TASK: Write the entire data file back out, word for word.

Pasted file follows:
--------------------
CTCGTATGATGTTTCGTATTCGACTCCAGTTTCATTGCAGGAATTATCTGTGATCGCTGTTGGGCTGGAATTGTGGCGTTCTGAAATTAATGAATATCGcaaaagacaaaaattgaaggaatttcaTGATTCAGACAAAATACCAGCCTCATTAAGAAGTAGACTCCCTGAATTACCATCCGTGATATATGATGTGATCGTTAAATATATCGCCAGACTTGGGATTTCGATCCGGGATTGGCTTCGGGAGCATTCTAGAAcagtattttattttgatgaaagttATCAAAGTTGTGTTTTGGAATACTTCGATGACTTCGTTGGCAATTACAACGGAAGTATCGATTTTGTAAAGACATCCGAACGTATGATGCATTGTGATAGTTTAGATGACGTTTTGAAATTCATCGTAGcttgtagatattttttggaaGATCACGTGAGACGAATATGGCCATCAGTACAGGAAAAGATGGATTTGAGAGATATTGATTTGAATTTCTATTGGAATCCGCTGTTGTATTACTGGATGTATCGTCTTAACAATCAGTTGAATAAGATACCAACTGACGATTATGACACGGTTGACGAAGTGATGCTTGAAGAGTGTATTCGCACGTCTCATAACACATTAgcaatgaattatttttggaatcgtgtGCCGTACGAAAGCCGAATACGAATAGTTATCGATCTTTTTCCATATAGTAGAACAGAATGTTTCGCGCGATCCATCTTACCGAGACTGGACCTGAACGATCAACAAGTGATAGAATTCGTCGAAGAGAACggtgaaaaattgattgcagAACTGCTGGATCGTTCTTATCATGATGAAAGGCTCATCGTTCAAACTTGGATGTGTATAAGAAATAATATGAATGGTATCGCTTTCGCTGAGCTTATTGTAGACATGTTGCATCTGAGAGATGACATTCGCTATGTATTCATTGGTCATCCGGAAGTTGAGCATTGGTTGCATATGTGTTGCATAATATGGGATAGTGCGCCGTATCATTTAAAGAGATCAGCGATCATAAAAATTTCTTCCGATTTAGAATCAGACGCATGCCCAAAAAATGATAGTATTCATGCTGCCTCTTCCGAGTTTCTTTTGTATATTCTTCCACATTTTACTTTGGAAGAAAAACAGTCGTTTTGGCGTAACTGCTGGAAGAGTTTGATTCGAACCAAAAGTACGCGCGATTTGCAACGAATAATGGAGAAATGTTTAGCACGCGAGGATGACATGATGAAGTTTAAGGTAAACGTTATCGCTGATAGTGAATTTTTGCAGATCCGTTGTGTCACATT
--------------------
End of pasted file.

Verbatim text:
CTCGTATGATGTTTCGTATTCGACTCCAGTTTCATTGCAGGAATTATCTGTGATCGCTGTTGGGCTGGAATTGTGGCGTTCTGAAATTAATGAATATCGcaaaagacaaaaattgaaggaatttcaTGATTCAGACAAAATACCAGCCTCATTAAGAAGTAGACTCCCTGAATTACCATCCGTGATATATGATGTGATCGTTAAATATATCGCCAGACTTGGGATTTCGATCCGGGATTGGCTTCGGGAGCATTCTAGAAcagtattttattttgatgaaagttATCAAAGTTGTGTTTTGGAATACTTCGATGACTTCGTTGGCAATTACAACGGAAGTATCGATTTTGTAAAGACATCCGAACGTATGATGCATTGTGATAGTTTAGATGACGTTTTGAAATTCATCGTAGcttgtagatattttttggaaGATCACGTGAGACGAATATGGCCATCAGTACAGGAAAAGATGGATTTGAGAGATATTGATTTGAATTTCTATTGGAATCCGCTGTTGTATTACTGGATGTATCGTCTTAACAATCAGTTGAATAAGATACCAACTGACGATTATGACACGGTTGACGAAGTGATGCTTGAAGAGTGTATTCGCACGTCTCATAACACATTAgcaatgaattatttttggaatcgtgtGCCGTACGAAAGCCGAATACGAATAGTTATCGATCTTTTTCCATATAGTAGAACAGAATGTTTCGCGCGATCCATCTTACCGAGACTGGACCTGAACGATCAACAAGTGATAGAATTCGTCGAAGAGAACggtgaaaaattgattgcagAACTGCTGGATCGTTCTTATCATGATGAAAGGCTCATCGTTCAAACTTGGATGTGTATAAGAAATAATATGAATGGTATCGCTTTCGCTGAGCTTATTGTAGACATGTTGCATCTGAGAGATGACATTCGCTATGTATTCATTGGTCATCCGGAAGTTGAGCATTGGTTGCATATGTGTTGCATAATATGGGATAGTGCGCCGTATCATTTAAAGAGATCAGCGATCATAAAAATTTCTTCCGATTTAGAATCAGACGCATGCCCAAAAAATGATAGTATTCATGCTGCCTCTTCCGAGTTTCTTTTGTATATTCTTCCACATTTTACTTTGGAAGAAAAACAGTCGTTTTGGCGTAACTGCTGGAAGAGTTTGATTCGAACCAAAAGTACGCGCGATTTGCAACGAATAATGGAGAAATGTTTAGCACGCGAGGATGACATGATGAAGTTTAAGGTAAACGTTATCGCTGATAGTGAATTTTTGCAGATCCGTTGTGTCACATT